Referring to FIG. 10, one skilled in the art will note that if delays 31 and 32 are 1 scan line (1 H) and delays 33 are 1 elements each, then the elements labeled A-H and X in FIG. 7 will be present at the right side output of 25. In this example, the display of FIG. 7 is assumed to be either a progressive display, or an interlaced display without the second field shown.
Assuming, for another example, that FIG. 7 shows scan lines 22 and 24 from an earlier field of interlaced scanning, and line 23 is from a present field of scanning, one skilled in the are will recognize that if delay 31 is one field, the output from 25 will correspond to the elements depicted by FIG. 7.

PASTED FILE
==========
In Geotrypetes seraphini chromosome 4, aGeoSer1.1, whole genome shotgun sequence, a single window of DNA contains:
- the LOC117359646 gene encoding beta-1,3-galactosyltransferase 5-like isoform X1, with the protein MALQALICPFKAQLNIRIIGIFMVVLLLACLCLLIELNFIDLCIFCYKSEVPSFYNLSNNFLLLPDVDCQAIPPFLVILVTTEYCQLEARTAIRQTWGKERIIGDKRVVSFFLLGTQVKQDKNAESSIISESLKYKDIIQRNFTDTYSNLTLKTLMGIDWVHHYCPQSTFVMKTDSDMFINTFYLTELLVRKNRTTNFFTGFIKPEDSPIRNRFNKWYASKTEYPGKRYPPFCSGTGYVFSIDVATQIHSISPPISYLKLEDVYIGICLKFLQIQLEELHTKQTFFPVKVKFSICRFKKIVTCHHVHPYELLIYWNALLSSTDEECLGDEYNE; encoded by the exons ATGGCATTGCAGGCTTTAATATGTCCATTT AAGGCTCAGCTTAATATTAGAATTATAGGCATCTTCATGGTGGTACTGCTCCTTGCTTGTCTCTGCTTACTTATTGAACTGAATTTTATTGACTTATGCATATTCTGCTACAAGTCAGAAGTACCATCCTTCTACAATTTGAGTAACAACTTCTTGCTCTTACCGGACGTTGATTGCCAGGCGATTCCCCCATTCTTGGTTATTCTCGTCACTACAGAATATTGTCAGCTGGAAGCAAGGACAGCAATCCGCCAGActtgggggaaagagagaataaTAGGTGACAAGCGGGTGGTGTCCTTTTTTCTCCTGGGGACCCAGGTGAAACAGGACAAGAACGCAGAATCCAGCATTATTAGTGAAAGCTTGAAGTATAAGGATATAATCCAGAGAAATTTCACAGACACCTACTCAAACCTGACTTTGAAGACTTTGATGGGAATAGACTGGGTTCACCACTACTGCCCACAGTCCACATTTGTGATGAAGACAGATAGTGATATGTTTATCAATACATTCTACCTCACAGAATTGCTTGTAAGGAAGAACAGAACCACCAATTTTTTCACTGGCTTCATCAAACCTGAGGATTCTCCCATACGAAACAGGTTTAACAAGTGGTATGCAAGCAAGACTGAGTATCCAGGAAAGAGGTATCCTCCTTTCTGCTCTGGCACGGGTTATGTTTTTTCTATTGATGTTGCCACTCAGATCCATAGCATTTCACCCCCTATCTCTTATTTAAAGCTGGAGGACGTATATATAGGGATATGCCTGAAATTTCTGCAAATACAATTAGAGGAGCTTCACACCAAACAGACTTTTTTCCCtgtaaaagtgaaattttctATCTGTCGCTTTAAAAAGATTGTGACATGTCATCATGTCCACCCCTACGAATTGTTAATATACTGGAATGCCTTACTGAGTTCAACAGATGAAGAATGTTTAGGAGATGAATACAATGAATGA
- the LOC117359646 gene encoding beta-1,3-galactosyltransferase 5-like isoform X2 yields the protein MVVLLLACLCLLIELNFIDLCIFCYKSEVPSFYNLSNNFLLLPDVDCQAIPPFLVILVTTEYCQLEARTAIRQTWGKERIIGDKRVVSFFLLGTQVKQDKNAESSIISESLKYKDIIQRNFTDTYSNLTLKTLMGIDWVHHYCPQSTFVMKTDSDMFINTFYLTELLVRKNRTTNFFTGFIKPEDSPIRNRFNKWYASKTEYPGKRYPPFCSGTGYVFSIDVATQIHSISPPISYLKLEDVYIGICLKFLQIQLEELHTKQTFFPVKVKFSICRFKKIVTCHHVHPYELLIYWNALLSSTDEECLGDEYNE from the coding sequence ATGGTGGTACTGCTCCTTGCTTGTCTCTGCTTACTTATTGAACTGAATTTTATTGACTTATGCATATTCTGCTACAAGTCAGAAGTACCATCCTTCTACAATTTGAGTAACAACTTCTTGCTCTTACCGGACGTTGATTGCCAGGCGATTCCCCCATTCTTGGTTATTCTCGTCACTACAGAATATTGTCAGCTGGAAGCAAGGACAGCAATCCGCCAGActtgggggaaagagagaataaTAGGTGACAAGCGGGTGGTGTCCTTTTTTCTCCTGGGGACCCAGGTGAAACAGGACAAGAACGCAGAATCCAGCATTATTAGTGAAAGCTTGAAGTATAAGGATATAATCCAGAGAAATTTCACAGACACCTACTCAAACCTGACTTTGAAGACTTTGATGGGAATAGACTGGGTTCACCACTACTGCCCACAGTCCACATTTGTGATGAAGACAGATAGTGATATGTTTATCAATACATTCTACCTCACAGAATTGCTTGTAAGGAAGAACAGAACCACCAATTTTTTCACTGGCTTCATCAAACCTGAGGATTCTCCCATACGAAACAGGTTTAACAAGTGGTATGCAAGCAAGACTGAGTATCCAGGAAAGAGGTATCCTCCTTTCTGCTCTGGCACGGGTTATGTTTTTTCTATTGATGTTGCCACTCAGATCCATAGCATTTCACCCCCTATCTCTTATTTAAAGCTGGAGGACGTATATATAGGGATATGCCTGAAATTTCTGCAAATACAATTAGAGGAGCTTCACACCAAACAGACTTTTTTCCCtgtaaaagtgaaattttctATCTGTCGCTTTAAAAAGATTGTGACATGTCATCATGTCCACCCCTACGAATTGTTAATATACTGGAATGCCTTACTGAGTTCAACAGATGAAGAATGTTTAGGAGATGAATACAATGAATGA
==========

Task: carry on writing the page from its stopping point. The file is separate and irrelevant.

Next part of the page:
One skilled in the art will realize that the one field delay 31 will be required to make available at H, the previous field scanning line above the present field scanning line available at E. It should be noted that in many interlaced systems, the actual length of the delay will vary by one line from field to field, depending on whether the even or odd field is being delayed. In the use of the N.E.C. UPD41221 I.C., the proper alignment of input and delayed video is simply accomplished by use of the increment (INC) and decrement (DEC) controls. One skilled in the art will however, be able to construct such a delay, as is well known in the art. When used with matrix or other types of non time scanned video, RAM memories may be substituted as will be known from these teachings.